Cars have the ability to be utterly boring, or, when the right combination of talent and passion merge together, they are presented with the opportunity to be completely enthralling. The latter is the case with Mathieu Houtreille's "sacred monster," a 1965 Corvette C2 Stingray, which you can see in all its glory in the below video. Just don't forget the subtitles. Unless, you know, you're fluent in French.
Houtreille grew up completely committed to cars and machines. His dad, an avid gearhead, would encourage the young Mathieu to hang around mechanics, and from that moment, the young boy was hooked. The only exception between father and son's passion for cars centered around nationality. The senior Houtreille loved the refined styling of Italian sports cars, while Mathieu felt drawn to American muscle packing powerful V8 engines.
"For me, the monsters that gave me goose bumps were the ones with massive V8s and a thunderous sound coming out of their tailpipes," Houtreille says. "That's what I loved."
Eventually, Mathieu was awarded the opportunity to own the car of his dreams. He stumbled across a classified for an Ermine White 1965 C2, and decided it was time to own his favorite piece of history. Houtreille drove to the seller's house, discovering a massive car collection when he arrived, and convinced the seller to take him for a test drive. He was too nervous to drive himself.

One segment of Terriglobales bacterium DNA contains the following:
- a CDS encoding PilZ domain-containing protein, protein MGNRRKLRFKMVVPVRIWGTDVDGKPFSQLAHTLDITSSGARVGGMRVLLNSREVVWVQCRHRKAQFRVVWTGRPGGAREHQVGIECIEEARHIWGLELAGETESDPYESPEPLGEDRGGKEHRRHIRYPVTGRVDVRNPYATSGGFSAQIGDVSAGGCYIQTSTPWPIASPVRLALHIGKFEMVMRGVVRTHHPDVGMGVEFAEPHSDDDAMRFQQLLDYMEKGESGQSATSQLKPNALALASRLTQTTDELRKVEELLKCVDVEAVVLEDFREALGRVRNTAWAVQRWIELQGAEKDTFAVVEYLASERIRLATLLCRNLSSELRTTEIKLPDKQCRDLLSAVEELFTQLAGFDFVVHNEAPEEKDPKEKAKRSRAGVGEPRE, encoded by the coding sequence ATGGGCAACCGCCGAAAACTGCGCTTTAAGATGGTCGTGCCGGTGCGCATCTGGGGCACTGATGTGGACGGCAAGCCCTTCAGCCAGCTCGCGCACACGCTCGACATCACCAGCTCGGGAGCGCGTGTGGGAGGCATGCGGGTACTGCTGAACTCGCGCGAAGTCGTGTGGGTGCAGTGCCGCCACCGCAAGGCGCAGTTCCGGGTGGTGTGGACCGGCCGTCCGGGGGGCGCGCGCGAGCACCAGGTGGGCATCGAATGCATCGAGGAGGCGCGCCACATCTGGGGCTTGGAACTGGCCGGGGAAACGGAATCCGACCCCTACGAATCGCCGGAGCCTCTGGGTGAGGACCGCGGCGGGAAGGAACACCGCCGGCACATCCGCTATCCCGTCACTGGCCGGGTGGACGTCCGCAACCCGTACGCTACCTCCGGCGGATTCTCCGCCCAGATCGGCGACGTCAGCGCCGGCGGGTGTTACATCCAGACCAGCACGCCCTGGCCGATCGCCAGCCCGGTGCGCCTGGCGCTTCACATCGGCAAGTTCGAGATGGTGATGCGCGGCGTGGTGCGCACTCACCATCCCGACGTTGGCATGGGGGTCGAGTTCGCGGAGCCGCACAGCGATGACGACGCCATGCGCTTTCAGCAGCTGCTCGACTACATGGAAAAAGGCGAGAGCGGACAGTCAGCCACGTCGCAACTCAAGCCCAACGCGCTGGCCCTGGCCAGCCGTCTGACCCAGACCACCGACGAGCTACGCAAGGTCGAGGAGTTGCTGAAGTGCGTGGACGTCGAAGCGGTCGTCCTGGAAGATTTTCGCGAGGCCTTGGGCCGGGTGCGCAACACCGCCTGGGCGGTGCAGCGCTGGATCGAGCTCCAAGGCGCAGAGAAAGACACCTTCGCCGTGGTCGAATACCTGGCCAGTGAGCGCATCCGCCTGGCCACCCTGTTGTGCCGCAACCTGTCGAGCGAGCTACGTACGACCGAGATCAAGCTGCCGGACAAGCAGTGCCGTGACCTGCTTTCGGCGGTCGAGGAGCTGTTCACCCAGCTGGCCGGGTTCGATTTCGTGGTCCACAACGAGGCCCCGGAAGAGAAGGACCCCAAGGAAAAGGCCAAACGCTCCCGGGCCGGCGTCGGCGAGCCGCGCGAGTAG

After getting behind the steering wheel and hitting 110 MPH on a damp forest road, the deal was sealed. It was love at first backfire. I mean, for a classic car enthusiast, does it really get any better than that?
The Chevrolet Corvette C2
In case you didn't know, the C2 Corvette has a pretty incredible history. Developed by General Motors engineers/designers Zora Arkus-Duntov and Bill Mitchell (who made a name for themselves by designing concept race cars), the second-generation Corvette was most popularly known as the Stingray.
Available in both 2-door convertible and 2-door coupe body styles, the Chevrolet Corvette Stingray also came equipped with either 3-speed manual, 2-speed Powerglide automatic transmission, or four-speed manual transmission, depending on the model year.
Produced between 1963 and 1967, the C2 Corvette definitely took the auto world by storm.
Per Motor Trend:
When the C2 debuted, the automotive world shook. The bulging, vented hood, creased lines from tip to tail, and performance was everything that Zora had wanted for the car since day one, and it would only get better from there. In 1964, there were only small stylistic changes and few mechanical. The fuel-injected models had 15 hp bump to 375 hp. 1965 was a huge year, literally. It was the first year of the 396 ci big-block engine (that put out 425 hp) and four-wheel disc brakes.
In 1966, two big-block variants were made available: the 396 and the almighty 427, which was rated at 435 hp and 460 lb-ft of torque. With two massively powerful options, the small blocks, while still no slouch, were less popular. The 1967 model year big block cars could be outfitted with the infamous L88 427 engine which was essentially built for racing. It featured 12.5:1 compression ratio, better flowing heads, and forged pistons to name a few aspects. This engine option was also accompanied by power brakes, a Positraction differential, and stronger suspension. A radio and heater delete was an option as well.
This post was originally published on July 7, 2017.